Cost-benefit Analysis of Gasoline Additives & Environmental Effects
The IssueMethyl tertiary butly ether (MTBE) was added to gasoline as an oxygenate to reduce air emissions in the state of California as well as other regions. However, lacking a comprehensive assessment of all impacts to the environment prior to adding MTBE, California is experiencing widespread contamination of groundwater and surface waters as well as formaldehyde air emissions, posing a carcinogenic threat to humans. A cost-benefit analysis was needed to evaluate the gasoline blend with MTBE versus alternatives.
What Has ANR Done?Responding to the California State Legislature's request, through Senate Bill 521, Environmental Economist Linda Fernandez of the University of California, Riverside conducted a cost-benefit analysis, along with physical scientists who conducted environmental impact assessments, of fuel blended with MTBE. The analysis was used by the Governor to decide to ban the MTBE additive, phasing it out by 2004.
Study Leads to Ban of MTBE Additive in GasolineThe cost-benefit analysis included scientific data generated from physical scientists to which valuation methods could be applied to derive monetary values of costs and benefits of environmental and economic impacts of using different fuel additives. The analysis concluded that there was no significant reductions in air emissions due to MTBE-blended fuel as compared to non-oxygenated alternatives, but that MTBE presented significant public health risks and costs associated with water contamination. The analysis, presented at two public hearings as well as in various written forms, has led to a ban of the MTBE additive.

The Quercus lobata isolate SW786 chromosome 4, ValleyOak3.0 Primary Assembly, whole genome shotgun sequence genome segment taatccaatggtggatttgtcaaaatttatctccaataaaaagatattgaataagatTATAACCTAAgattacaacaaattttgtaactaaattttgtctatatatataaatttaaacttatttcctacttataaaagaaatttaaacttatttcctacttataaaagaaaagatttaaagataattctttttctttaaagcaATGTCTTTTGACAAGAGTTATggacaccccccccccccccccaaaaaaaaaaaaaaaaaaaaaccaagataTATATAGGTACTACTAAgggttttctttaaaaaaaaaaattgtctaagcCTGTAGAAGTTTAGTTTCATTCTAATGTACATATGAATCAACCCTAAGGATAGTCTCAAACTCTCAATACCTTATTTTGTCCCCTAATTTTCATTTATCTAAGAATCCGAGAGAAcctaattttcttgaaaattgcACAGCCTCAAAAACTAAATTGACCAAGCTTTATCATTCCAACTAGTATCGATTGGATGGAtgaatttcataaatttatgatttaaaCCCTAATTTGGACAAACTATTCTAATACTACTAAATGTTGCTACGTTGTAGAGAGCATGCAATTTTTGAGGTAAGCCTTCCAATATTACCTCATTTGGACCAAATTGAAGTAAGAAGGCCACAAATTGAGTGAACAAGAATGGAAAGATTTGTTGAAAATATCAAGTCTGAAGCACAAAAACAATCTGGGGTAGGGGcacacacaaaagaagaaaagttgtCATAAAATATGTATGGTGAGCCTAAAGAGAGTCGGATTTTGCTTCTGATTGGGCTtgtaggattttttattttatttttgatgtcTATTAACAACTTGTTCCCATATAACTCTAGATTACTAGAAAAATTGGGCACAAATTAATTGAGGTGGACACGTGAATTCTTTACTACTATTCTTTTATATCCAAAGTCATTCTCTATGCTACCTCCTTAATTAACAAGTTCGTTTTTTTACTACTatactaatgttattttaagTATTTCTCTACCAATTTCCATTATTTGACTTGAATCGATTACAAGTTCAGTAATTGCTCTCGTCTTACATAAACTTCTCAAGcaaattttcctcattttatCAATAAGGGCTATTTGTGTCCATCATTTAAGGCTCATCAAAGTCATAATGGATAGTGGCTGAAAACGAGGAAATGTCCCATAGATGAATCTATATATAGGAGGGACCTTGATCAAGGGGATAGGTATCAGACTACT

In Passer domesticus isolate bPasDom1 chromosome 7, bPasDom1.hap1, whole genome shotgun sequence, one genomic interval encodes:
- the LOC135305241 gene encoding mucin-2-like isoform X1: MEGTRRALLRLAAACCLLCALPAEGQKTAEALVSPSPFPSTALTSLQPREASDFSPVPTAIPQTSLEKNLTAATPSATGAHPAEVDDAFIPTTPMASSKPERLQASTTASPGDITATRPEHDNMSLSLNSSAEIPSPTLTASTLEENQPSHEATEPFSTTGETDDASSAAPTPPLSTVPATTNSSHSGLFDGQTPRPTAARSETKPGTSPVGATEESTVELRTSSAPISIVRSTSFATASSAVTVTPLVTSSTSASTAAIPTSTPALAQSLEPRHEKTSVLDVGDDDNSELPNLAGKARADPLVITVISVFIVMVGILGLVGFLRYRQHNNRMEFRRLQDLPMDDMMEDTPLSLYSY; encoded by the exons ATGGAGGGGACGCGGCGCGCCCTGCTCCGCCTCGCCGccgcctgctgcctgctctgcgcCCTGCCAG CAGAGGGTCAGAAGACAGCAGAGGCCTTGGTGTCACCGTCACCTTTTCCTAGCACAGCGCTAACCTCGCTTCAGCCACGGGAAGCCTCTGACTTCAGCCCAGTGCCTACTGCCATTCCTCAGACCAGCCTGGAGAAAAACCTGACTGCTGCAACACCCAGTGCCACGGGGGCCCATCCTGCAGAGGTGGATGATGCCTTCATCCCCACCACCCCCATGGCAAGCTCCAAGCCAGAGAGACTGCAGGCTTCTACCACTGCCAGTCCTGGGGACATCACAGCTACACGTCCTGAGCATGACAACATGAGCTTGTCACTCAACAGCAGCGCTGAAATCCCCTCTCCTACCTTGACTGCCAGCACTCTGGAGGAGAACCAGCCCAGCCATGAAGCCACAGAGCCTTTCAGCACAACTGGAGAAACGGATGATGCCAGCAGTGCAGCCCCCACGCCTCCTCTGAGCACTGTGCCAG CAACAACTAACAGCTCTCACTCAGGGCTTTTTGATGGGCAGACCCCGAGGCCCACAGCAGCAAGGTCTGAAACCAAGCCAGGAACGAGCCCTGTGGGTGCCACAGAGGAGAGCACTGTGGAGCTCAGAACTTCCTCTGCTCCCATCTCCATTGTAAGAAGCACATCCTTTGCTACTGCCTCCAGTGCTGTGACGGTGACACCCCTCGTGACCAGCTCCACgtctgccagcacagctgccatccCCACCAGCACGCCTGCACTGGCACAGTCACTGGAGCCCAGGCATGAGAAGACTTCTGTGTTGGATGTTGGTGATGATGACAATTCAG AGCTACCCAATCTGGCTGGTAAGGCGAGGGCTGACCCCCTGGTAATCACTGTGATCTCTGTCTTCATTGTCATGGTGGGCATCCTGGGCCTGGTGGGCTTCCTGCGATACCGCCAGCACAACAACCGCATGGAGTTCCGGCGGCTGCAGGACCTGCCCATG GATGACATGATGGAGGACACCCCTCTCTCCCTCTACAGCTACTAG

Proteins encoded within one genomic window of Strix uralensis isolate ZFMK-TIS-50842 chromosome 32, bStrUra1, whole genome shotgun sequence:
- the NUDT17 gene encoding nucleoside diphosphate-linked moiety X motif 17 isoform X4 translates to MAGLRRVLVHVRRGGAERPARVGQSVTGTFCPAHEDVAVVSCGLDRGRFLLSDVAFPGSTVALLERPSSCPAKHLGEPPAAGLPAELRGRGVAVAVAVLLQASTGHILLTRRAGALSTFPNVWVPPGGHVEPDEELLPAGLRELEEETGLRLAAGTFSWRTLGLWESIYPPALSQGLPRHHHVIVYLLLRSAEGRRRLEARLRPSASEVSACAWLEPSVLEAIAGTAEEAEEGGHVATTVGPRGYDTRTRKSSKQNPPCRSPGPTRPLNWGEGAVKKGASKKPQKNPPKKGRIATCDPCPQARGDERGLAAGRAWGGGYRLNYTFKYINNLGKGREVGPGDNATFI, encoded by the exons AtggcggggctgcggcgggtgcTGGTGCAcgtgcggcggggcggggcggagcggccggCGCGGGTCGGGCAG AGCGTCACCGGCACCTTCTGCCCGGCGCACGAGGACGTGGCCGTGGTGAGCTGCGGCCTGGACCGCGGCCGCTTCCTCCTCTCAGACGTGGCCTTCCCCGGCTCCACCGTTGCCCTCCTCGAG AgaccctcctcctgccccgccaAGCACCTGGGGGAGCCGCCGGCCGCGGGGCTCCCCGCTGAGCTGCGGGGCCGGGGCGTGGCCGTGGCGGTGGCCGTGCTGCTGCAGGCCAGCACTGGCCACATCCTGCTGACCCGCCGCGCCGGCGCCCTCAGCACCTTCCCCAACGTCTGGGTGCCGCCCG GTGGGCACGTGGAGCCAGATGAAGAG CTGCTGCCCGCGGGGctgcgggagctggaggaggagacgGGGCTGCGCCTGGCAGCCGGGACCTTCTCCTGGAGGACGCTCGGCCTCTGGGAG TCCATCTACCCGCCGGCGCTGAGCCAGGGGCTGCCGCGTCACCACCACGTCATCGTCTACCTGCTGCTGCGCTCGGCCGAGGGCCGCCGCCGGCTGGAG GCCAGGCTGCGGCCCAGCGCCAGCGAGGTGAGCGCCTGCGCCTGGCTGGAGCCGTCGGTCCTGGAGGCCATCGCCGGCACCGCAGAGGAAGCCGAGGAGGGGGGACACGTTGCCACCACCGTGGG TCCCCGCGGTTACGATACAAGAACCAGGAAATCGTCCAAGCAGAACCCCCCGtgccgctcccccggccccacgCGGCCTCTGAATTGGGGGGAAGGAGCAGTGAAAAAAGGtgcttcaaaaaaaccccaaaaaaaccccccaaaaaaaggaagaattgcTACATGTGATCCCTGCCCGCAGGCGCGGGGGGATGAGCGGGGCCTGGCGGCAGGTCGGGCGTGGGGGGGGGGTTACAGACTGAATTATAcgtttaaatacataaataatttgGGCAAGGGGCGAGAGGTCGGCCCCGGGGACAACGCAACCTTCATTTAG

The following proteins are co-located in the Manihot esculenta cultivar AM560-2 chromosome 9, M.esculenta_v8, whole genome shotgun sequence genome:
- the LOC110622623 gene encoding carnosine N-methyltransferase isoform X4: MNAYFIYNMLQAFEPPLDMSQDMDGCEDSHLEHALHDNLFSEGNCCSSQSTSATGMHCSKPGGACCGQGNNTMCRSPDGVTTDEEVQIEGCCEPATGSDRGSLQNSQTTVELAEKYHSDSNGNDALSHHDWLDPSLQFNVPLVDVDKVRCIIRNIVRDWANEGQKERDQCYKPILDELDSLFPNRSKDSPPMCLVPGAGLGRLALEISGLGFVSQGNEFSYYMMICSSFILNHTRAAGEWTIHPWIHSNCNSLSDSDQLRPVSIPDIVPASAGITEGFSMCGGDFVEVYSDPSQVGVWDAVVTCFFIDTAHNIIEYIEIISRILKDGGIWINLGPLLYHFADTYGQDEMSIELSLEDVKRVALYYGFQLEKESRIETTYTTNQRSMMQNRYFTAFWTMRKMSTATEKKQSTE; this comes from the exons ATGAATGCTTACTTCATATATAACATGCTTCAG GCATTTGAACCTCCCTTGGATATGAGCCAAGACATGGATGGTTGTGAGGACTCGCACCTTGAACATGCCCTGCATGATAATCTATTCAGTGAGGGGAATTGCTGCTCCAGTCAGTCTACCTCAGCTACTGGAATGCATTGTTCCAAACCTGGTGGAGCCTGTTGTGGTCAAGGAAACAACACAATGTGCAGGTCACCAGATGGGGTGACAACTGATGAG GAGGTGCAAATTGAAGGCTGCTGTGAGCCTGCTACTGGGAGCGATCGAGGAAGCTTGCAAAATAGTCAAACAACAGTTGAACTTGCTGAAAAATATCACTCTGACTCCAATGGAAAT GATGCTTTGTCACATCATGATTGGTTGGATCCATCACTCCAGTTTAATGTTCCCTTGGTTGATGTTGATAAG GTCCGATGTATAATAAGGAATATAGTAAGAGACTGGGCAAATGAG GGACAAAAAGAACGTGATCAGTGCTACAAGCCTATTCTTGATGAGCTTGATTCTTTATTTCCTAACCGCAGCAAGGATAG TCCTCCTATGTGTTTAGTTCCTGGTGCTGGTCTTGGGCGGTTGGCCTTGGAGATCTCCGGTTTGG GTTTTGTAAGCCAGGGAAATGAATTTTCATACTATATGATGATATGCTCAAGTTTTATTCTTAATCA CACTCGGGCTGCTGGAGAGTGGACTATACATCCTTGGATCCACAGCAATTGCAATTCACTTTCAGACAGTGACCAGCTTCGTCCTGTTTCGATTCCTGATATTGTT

Clientele TestimonialSee http://tsrtp.ucdavis.edu for testimony and reports.
Supporting Unit: UCR Department of Environmental SciencesLinda Fernandez
Environmental and Resource Economist
Dept. of Environmental Sciences